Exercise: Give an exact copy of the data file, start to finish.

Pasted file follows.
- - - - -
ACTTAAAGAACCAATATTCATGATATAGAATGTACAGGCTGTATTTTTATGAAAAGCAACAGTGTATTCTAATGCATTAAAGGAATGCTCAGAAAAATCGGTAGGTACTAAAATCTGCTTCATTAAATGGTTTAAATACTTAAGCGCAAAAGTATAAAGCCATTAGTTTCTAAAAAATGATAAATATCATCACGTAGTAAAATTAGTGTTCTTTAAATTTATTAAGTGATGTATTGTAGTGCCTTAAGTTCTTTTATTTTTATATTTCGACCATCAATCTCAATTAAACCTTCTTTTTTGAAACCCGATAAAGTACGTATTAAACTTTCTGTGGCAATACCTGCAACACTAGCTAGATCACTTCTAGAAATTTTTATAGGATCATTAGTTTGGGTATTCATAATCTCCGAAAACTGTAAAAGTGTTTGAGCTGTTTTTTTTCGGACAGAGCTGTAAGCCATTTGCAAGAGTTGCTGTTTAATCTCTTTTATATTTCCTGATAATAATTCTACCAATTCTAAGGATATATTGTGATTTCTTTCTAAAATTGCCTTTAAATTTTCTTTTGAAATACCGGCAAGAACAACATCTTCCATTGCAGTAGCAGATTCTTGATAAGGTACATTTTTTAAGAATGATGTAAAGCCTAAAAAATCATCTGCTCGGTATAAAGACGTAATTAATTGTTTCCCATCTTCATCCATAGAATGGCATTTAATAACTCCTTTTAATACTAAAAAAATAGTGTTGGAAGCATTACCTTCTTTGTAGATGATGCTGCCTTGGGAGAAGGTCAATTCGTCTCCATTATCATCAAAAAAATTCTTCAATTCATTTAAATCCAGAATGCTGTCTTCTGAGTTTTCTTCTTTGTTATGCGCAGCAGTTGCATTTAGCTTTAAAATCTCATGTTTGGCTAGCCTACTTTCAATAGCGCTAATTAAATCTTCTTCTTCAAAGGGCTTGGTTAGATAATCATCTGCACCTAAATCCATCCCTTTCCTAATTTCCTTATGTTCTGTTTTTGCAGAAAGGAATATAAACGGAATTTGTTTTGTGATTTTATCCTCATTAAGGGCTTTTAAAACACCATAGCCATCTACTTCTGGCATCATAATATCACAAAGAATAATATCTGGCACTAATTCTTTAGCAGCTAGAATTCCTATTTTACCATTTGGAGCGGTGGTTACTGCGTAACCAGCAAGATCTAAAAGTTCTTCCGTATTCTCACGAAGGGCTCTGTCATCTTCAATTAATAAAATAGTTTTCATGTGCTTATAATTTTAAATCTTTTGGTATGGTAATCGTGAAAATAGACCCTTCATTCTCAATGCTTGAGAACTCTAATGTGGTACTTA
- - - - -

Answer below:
ACTTAAAGAACCAATATTCATGATATAGAATGTACAGGCTGTATTTTTATGAAAAGCAACAGTGTATTCTAATGCATTAAAGGAATGCTCAGAAAAATCGGTAGGTACTAAAATCTGCTTCATTAAATGGTTTAAATACTTAAGCGCAAAAGTATAAAGCCATTAGTTTCTAAAAAATGATAAATATCATCACGTAGTAAAATTAGTGTTCTTTAAATTTATTAAGTGATGTATTGTAGTGCCTTAAGTTCTTTTATTTTTATATTTCGACCATCAATCTCAATTAAACCTTCTTTTTTGAAACCCGATAAAGTACGTATTAAACTTTCTGTGGCAATACCTGCAACACTAGCTAGATCACTTCTAGAAATTTTTATAGGATCATTAGTTTGGGTATTCATAATCTCCGAAAACTGTAAAAGTGTTTGAGCTGTTTTTTTTCGGACAGAGCTGTAAGCCATTTGCAAGAGTTGCTGTTTAATCTCTTTTATATTTCCTGATAATAATTCTACCAATTCTAAGGATATATTGTGATTTCTTTCTAAAATTGCCTTTAAATTTTCTTTTGAAATACCGGCAAGAACAACATCTTCCATTGCAGTAGCAGATTCTTGATAAGGTACATTTTTTAAGAATGATGTAAAGCCTAAAAAATCATCTGCTCGGTATAAAGACGTAATTAATTGTTTCCCATCTTCATCCATAGAATGGCATTTAATAACTCCTTTTAATACTAAAAAAATAGTGTTGGAAGCATTACCTTCTTTGTAGATGATGCTGCCTTGGGAGAAGGTCAATTCGTCTCCATTATCATCAAAAAAATTCTTCAATTCATTTAAATCCAGAATGCTGTCTTCTGAGTTTTCTTCTTTGTTATGCGCAGCAGTTGCATTTAGCTTTAAAATCTCATGTTTGGCTAGCCTACTTTCAATAGCGCTAATTAAATCTTCTTCTTCAAAGGGCTTGGTTAGATAATCATCTGCACCTAAATCCATCCCTTTCCTAATTTCCTTATGTTCTGTTTTTGCAGAAAGGAATATAAACGGAATTTGTTTTGTGATTTTATCCTCATTAAGGGCTTTTAAAACACCATAGCCATCTACTTCTGGCATCATAATATCACAAAGAATAATATCTGGCACTAATTCTTTAGCAGCTAGAATTCCTATTTTACCATTTGGAGCGGTGGTTACTGCGTAACCAGCAAGATCTAAAAGTTCTTCCGTATTCTCACGAAGGGCTCTGTCATCTTCAATTAATAAAATAGTTTTCATGTGCTTATAATTTTAAATCTTTTGGTATGGTAATCGTGAAAATAGACCCTTCATTCTCAATGCTTGAGAACTCTAATGTGGTACTTA